Introduction: Organization of the process
Before we shape the contour of the future priorities of Education and training 2010 we would like to share our main concern about the process itself and the way it is organized, excluding the main stakeholders in higher education from shaping the future of higher education in the EU:
The definition of members and partners in the education and training 2010 work program are distinctly different from the Bologna process. In the Lisbon strategy, the definition of stakeholders is limited to social partners and national governments, in the Bologna Process it is the representative organisations of the stakeholders in the field, plus the national governments and the European Commission. The Bologna Process is thus far more democratic and based on negotiation and joint development among the stakeholders. The concept of social partners, which is used for the composition of the working groups of education and training 2010, does not apply to the education sector. A better concept for the composition of these working groups is the concept of stakeholders. The stakeholder principle recognises that although all actors within the Higher Education system work towards the same goal, they do so from radically different perspectives and life experiences. This leads to the conclusion that, besides the social partners, the institutions and students should also be included in the working groups. The limited inclusion of stakeholders creates a problem of ownership. The stakeholders are not only the ones who know the Higher Education field, but they will also be responsible for the practical implementation in the higher education institutions. Thus ownership over the suggested reforms is vital for their proper implementation.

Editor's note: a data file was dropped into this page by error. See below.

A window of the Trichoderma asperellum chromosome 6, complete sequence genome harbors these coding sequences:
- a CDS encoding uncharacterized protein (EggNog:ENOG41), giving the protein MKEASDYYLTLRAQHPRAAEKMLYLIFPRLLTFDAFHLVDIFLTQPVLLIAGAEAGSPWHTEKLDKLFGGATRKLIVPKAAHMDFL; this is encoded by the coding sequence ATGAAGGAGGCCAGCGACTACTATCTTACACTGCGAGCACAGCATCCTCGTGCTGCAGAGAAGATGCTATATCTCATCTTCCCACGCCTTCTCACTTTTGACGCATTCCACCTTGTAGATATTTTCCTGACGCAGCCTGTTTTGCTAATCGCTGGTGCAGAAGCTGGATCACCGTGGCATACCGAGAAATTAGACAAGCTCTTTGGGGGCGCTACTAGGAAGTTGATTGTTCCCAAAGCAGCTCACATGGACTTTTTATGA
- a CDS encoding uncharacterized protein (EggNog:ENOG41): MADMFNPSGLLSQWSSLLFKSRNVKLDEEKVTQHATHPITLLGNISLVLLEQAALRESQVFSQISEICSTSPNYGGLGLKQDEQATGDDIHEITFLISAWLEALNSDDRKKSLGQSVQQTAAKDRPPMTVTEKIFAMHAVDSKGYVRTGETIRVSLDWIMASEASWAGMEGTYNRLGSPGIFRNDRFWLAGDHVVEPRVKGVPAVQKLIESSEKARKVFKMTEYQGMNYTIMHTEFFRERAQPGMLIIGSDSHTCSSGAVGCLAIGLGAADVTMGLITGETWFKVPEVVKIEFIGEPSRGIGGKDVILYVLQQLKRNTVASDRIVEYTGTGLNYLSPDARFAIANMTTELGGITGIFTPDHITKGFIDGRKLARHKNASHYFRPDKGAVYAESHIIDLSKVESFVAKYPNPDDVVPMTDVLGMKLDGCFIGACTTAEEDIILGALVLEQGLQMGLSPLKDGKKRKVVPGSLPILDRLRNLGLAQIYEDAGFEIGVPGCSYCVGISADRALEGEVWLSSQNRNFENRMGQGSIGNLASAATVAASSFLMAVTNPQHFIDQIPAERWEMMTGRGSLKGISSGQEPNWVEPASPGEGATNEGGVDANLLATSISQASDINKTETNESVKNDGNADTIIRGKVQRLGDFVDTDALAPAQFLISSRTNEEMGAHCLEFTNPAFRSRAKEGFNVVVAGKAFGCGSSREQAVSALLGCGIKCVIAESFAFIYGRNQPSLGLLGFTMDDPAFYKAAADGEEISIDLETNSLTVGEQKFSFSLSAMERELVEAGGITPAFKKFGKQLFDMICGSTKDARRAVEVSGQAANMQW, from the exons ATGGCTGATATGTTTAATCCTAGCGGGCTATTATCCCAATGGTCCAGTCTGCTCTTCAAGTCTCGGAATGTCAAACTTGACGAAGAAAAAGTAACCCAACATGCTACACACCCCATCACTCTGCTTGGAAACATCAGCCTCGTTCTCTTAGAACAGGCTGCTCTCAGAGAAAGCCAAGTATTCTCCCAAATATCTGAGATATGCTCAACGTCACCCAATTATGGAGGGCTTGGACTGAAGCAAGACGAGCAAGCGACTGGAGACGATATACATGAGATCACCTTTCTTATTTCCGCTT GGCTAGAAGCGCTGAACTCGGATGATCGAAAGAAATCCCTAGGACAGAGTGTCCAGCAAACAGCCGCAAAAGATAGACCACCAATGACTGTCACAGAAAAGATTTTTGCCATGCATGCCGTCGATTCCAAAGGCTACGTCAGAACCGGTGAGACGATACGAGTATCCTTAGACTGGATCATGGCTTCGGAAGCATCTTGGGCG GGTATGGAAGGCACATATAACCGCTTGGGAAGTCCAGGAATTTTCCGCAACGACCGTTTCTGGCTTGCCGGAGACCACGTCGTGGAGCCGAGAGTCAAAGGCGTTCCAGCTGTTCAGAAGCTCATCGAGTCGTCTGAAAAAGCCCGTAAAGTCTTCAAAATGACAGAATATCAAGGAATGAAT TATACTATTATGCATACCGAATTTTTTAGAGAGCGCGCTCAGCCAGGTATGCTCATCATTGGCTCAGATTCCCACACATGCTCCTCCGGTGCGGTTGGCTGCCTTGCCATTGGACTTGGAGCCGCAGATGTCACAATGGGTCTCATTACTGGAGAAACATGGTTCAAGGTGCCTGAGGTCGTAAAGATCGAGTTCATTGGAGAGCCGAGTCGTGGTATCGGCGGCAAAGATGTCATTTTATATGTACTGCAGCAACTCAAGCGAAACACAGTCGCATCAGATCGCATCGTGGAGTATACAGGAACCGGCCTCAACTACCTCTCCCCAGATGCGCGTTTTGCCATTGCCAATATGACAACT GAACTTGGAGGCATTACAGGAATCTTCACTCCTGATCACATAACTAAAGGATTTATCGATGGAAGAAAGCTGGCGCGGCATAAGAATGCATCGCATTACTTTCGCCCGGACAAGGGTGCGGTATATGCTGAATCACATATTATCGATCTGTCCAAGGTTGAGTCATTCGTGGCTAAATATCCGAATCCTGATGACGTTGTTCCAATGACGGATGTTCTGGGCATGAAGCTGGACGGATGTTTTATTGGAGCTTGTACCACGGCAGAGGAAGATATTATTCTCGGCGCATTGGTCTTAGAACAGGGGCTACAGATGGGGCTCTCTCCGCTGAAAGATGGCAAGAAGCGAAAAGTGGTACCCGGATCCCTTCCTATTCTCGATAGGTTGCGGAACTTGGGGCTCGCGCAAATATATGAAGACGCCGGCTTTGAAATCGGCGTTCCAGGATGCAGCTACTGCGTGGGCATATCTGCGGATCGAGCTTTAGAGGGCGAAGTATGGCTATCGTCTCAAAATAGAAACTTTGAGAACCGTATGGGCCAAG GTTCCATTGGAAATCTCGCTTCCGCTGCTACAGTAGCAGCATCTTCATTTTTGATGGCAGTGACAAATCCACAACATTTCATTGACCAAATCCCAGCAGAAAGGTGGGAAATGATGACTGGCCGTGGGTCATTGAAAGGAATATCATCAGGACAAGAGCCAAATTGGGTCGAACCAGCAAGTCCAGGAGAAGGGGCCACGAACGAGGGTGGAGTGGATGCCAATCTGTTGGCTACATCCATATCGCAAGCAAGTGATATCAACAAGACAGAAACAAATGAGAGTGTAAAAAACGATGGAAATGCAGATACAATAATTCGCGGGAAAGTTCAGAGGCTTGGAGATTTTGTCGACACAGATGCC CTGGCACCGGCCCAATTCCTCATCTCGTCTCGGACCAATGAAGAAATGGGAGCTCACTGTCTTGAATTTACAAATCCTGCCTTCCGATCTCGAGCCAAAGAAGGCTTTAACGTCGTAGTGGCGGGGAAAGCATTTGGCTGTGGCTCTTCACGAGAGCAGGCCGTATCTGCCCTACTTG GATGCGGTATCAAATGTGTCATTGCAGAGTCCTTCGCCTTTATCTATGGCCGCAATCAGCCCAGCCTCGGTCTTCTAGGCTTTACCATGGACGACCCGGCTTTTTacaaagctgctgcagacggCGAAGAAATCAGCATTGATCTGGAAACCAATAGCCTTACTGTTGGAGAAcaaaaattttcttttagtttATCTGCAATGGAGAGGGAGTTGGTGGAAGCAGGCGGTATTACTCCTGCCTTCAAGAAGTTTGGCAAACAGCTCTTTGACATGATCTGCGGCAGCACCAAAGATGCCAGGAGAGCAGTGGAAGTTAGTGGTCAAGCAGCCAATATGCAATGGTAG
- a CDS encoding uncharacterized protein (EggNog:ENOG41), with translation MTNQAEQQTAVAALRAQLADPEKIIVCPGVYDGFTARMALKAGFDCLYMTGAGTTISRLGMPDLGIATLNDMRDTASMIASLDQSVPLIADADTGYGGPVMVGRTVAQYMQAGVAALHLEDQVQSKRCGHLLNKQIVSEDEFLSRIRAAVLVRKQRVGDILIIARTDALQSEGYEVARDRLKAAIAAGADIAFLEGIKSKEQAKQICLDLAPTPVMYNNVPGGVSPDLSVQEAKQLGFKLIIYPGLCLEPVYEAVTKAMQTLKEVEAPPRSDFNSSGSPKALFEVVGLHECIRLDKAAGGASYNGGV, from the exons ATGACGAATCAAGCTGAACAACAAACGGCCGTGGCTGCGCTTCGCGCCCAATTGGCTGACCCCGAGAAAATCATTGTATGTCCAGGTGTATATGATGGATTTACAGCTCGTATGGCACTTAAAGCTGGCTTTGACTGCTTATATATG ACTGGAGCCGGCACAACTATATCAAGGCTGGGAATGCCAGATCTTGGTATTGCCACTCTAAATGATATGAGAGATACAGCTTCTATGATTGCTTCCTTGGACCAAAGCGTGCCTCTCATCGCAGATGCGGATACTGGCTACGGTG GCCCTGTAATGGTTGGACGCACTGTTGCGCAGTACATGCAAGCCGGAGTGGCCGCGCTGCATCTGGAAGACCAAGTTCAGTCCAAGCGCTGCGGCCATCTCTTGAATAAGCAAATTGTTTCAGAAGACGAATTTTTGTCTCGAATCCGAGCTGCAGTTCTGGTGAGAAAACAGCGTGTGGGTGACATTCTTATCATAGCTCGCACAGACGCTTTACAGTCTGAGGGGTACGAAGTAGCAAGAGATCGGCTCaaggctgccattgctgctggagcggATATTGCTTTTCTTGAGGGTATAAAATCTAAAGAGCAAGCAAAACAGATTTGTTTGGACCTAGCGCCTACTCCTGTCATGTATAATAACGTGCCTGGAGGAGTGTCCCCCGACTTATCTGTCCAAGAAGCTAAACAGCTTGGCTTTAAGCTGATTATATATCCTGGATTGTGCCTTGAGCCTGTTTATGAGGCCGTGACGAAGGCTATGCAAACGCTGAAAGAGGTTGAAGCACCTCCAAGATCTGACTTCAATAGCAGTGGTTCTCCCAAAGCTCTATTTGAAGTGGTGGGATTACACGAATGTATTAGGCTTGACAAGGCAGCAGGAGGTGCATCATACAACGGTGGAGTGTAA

I Cooperation rather then competition to achieve excellence
1.1. Excellence as development of homogenous quality education
The term “excellence” can be misleading in its use. A question arising is “Are we trying to achieve excellent Higher Education or are we going to concentrate our resources only on students considered as gifted?”. While the former will have a positive effect on all students and development of coherent education system across Europe, the second will create a distinction between groups of students. Students participate in Higher Education for different reasons and thus have different expectations and needs. This should be reflected in a more inter- and multidisciplinary approach to education, and an opportunity for students to obtain skills, competences and knowledge in the fields that fit their own purpose. Given the fact that the student population is not homogeneous, flexibility in study paths is crucial for giving every student the possibility to find a challenge in his Education. However, considering that students-peers are a major source of learning, and a way to improve equality in higher education, separating different levels of perceived talents must be avoided. School and higher education systems which are separating students with ‘supposedly’ different level of abilities are, in fact, leading to a lack of flexibility and creating social inequalities in terms of further opportunities of separated students.